Pete, an expert in all things mortgages, cut his teeth right in the middle of the credit crunch. With plenty of people needing help and few mortgage providers lending, Pete found great success in going the extra mile to find mortgages for people whom many others considered lost causes. The experience he gained, coupled with his love of helping people reach their goals, led him to establish Online Mortgage Advisor, with one clear vision – to help as many customers as possible get the right advice, regardless of need or background.

Pete’s presence in the industry as the ‘go-to’ for specialist finance continues to grow, and he is regularly cited in and writes for both local and national press, as well as trade publications, with a regular column in Mortgage Introducer and being the exclusive mortgage expert for LOVEMoney. Pete also writes for OMA of course!

FCA Disclaimer

*Based on our research, the content contained in this article is accurate as of the most recent time of writing. Lender criteria and policies change regularly so speak to one of the advisors we work with to confirm the most accurate up to date information. The information on the site is not tailored advice to each individual reader, and as such does not constitute financial advice. All advisors working with us are fully qualified to provide mortgage advice and work only for firms that are authorised and regulated by the Financial Conduct Authority. They will offer any advice specific to you and your needs.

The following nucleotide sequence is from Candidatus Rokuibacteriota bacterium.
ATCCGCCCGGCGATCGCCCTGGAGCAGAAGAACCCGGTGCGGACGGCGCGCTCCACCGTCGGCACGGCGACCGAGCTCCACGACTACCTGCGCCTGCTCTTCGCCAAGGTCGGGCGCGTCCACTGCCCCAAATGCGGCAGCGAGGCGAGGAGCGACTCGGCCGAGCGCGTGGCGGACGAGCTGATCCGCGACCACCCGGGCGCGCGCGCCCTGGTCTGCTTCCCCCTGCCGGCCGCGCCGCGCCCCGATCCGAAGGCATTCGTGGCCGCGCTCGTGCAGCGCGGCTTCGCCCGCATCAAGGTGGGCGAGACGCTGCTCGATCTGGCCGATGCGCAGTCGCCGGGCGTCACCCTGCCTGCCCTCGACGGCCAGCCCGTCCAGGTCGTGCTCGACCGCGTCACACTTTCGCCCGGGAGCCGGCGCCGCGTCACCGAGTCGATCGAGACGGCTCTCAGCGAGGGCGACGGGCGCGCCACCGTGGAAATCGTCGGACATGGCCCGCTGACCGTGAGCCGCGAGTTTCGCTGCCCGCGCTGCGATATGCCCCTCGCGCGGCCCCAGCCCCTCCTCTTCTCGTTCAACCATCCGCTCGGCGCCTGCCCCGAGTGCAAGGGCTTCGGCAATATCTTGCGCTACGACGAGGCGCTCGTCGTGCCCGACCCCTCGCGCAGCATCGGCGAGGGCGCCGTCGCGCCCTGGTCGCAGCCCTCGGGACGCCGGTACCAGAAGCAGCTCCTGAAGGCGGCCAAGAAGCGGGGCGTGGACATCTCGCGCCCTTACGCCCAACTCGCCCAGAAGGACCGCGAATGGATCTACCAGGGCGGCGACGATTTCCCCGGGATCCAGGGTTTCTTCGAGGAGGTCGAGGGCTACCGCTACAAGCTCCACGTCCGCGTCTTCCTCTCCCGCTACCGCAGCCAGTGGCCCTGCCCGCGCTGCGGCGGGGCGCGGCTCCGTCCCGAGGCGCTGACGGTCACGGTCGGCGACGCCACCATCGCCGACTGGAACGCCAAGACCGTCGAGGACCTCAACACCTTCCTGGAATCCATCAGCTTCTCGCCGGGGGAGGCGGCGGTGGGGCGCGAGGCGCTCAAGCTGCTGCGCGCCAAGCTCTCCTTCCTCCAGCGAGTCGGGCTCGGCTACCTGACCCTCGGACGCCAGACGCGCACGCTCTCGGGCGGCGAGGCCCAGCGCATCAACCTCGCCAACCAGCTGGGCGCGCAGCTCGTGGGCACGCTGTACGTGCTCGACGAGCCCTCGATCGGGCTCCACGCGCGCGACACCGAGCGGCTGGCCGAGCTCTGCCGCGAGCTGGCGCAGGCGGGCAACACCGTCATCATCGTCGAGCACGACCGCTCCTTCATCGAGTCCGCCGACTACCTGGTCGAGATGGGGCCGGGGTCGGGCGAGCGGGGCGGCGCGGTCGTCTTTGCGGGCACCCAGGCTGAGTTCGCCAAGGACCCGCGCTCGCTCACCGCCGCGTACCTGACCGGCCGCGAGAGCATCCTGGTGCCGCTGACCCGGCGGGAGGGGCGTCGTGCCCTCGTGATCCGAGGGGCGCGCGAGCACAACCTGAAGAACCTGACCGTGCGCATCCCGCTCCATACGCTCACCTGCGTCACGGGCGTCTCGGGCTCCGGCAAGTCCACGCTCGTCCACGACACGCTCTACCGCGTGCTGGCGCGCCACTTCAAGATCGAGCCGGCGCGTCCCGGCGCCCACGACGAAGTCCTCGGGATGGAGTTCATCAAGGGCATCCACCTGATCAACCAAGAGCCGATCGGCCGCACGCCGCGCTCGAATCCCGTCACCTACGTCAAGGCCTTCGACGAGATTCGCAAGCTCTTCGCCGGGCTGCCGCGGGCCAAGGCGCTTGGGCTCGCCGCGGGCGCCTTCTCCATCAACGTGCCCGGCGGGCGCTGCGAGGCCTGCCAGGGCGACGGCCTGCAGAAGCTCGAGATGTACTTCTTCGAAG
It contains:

Some types of buy to let mortgages are not regulated by the FCA. Think carefully before securing other debts against your home. As a mortgage is secured against your home, it may be repossessed if you do not keep up with repayments on your mortgage. Equity released from your home will also be secured against it.